Cost estimates have been all over the place. Population density and topography are major variables. There are different strategies to make repairs easier and dissipate heat buildup. Some studies don’t account for the probability of power, gas, telephone and cable operators sharing costs, or for trenching overhead wires as they fall or their worn poles must be replaced. We just don’t know. For decades LILCO and then LIPA seem to have cooked cost estimates of burying sagging, unsightly, dangerous and unreliable wires. Since the 1960s, LILCO and LIPA official cost estimates have gone from $900 million to $33.3 billion.
The fact is that by the 1960s, much of the cost argument against undergrounding was severely weakened by sharply rising property values and a new housing market that no longer required rock-bottom prices in prestigious Long Island. As the Johnson Administration was promoting popular highway beautification programs, there was also a serious and partly successful movement across Suburban America to underground ugly wires (California, with Governor Reagan’s support, required universal undergrounding in 1967). Starting with Huntington in 1964, several towns in still-suburbanizing Suffolk County required most new wiring to be buried.
From the start, a few developers of more exclusive housing colonies were quite willing to pay more for burying wires, and then to use it as a selling point. For most of Nassau County, something always happened to thwart serious efforts to bury vulnerable portions of the overhead power grid.
In 1950, following a series of incidents that included two damaging hurricanes, an airplane strike of high tension wires that blacked out all of Suffolk and much of Nassau, and a horrible double electrocution of workers in a Manhasset backyard, it looked like mass undergrounding was moving forward. Then the Korean War made materials scarce.
In 1971, after Hurricane Daria (250,000 Long Island homes blacked out), the Public Service Commission, which regulated investor-owned utilities like LILCO, proposed mandatory undergrounding of local wires across Long Island. Town and city supervisors lined up to testify against the proposal in the midst of one of the larger school tax revolts, terrified that they’d be blamed for raising rates. The PSC did require undergrounding in new, larger housing developments, as the Federal Housing Adminstration already had six years before. Unfortunately, Nassau County was almost entirely built years before. Many newer complexes kept their lights during Sandy. Underground wires.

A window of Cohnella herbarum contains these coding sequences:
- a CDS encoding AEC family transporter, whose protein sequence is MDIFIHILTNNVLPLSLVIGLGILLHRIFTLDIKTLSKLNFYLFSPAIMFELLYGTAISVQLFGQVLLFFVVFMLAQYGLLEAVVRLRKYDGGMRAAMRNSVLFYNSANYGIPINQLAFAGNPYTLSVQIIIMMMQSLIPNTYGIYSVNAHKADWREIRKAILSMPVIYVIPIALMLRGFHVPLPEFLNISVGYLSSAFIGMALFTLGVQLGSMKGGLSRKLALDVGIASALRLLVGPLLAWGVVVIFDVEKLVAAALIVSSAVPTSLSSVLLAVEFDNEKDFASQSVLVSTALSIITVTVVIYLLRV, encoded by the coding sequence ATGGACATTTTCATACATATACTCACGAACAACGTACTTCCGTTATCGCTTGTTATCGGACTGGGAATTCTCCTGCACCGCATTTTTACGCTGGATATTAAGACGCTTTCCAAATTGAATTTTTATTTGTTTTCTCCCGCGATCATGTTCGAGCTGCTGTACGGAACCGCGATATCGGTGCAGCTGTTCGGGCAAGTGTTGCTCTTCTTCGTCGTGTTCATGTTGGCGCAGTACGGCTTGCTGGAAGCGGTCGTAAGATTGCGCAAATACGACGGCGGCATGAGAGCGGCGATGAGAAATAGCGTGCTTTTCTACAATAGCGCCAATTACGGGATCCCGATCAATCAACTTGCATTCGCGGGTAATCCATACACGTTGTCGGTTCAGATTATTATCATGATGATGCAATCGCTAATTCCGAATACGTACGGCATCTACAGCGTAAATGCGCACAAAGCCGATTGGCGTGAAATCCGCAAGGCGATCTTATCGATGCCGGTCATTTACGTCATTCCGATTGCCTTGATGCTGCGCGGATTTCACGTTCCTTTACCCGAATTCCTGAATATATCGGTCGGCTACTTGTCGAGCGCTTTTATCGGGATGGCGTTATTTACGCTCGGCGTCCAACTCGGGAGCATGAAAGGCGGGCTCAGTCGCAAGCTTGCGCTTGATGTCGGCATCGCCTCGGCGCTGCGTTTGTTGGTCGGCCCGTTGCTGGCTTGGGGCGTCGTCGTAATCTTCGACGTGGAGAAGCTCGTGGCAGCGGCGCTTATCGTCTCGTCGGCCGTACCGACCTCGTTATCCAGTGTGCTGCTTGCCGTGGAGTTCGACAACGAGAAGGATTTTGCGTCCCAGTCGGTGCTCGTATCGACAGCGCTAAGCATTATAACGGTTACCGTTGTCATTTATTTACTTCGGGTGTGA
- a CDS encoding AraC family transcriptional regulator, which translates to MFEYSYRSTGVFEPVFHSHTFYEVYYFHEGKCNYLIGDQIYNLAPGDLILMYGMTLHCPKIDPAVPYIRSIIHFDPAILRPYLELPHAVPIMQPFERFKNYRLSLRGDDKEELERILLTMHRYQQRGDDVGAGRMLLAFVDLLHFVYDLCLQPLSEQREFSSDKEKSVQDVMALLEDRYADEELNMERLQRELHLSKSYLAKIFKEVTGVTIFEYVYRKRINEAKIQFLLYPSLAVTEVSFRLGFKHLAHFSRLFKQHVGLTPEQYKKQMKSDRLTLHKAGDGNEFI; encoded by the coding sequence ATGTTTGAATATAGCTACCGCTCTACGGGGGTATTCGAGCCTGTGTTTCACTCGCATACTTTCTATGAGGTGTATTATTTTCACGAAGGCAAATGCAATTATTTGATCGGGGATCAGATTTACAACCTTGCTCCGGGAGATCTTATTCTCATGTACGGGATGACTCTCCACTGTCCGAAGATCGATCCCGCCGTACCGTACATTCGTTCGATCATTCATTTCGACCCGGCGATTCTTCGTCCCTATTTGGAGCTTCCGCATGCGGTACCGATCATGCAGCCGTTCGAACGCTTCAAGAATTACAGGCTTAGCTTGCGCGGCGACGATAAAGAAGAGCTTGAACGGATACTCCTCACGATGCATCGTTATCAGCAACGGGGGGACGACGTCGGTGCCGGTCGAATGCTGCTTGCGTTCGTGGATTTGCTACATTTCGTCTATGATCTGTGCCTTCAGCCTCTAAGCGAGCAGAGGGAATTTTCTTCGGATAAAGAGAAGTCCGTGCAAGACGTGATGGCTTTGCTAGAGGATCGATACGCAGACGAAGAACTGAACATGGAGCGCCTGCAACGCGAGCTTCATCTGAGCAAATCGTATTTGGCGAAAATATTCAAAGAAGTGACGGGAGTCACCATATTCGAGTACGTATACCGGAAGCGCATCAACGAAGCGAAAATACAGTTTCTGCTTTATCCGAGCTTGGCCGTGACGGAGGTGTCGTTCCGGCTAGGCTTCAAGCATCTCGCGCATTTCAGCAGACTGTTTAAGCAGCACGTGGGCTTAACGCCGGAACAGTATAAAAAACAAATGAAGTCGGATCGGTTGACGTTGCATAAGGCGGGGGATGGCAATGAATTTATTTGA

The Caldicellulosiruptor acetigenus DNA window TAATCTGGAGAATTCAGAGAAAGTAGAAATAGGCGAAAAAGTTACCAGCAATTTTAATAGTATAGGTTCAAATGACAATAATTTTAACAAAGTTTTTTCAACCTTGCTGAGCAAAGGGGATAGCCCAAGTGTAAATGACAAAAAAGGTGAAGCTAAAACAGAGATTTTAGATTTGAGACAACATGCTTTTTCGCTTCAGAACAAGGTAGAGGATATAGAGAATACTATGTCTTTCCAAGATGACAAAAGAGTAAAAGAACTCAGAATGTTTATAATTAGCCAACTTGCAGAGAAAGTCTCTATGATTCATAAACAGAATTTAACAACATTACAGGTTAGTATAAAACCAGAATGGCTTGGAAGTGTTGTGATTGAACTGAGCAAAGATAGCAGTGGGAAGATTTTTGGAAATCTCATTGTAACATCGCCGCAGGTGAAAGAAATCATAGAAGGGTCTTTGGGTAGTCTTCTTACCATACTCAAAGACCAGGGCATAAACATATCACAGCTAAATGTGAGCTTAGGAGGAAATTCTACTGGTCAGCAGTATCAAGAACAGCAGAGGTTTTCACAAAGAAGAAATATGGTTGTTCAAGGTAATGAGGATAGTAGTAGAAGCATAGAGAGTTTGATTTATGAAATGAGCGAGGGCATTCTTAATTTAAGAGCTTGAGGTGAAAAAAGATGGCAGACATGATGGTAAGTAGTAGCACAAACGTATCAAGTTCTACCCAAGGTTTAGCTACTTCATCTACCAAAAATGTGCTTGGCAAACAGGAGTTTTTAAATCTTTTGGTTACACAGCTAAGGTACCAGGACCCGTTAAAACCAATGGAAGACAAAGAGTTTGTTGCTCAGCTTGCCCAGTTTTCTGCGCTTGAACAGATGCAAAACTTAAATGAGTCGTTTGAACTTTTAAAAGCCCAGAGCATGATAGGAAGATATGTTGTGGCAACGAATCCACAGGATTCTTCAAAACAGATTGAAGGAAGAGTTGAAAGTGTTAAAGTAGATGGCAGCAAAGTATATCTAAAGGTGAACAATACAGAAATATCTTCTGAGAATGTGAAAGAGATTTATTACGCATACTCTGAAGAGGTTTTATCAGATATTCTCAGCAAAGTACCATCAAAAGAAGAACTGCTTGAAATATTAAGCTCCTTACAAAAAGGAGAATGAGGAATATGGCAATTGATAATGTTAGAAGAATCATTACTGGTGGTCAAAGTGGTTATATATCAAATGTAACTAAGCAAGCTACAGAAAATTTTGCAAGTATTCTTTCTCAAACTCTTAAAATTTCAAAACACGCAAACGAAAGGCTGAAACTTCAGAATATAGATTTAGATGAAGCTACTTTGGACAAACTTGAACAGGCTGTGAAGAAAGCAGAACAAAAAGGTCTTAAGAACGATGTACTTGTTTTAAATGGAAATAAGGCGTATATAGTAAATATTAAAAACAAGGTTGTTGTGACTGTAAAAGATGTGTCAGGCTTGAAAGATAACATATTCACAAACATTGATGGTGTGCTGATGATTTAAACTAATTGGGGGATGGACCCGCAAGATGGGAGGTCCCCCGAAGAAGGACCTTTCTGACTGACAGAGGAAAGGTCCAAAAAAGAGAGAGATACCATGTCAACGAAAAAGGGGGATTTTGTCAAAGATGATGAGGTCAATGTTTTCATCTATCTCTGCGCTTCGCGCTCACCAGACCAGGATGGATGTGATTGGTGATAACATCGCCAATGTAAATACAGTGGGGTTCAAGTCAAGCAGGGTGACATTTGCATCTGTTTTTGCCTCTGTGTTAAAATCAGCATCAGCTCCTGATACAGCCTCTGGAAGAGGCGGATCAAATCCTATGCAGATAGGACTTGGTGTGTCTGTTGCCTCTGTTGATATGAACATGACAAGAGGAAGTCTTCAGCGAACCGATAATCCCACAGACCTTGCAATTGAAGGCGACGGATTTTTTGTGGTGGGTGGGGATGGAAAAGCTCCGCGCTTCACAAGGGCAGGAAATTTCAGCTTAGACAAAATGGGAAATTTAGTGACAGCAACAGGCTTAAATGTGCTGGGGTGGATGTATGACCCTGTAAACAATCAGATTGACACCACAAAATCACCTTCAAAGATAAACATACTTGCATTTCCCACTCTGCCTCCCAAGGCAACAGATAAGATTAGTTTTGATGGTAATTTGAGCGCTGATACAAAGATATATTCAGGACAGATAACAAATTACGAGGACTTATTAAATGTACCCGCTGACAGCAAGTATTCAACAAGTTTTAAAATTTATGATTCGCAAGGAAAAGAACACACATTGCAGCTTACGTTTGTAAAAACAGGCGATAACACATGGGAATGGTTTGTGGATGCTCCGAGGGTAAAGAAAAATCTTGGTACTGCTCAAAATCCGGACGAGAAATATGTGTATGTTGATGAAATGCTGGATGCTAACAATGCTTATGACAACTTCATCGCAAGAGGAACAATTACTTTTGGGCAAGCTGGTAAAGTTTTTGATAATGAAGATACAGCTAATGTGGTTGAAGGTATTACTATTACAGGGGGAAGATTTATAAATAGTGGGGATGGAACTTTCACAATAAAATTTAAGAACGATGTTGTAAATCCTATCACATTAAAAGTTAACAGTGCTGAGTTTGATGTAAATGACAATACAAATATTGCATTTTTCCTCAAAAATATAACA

After Hurricane Belle in 1976 (532,000 outages) and an infamous ice storm in 1978 (340,000 outages), Governor Carey looked like he’d be the hero to push through a comprehensive undergrounding law. The press speculated that it would be a centerpiece of his re-election campaign, but after a few weeks of tough talk and more property tax problems, he moved on to other things.
In 1954, LILCO warned that burying its wires would quadruple the average $10 a month bill over 45 years. In 1978, with the average bill at $37, the company warned that burying its wires would double bills. Today, the average LIPA bill is about $157.
Something always happened, and it usually involved hysterical claims about rates by the utility, and the fear that motivates most elected officials. Fear of being blamed for anything. Fear of utility services with large budgets for public, government and political relations.
We need grown-ups now. We need answers and options.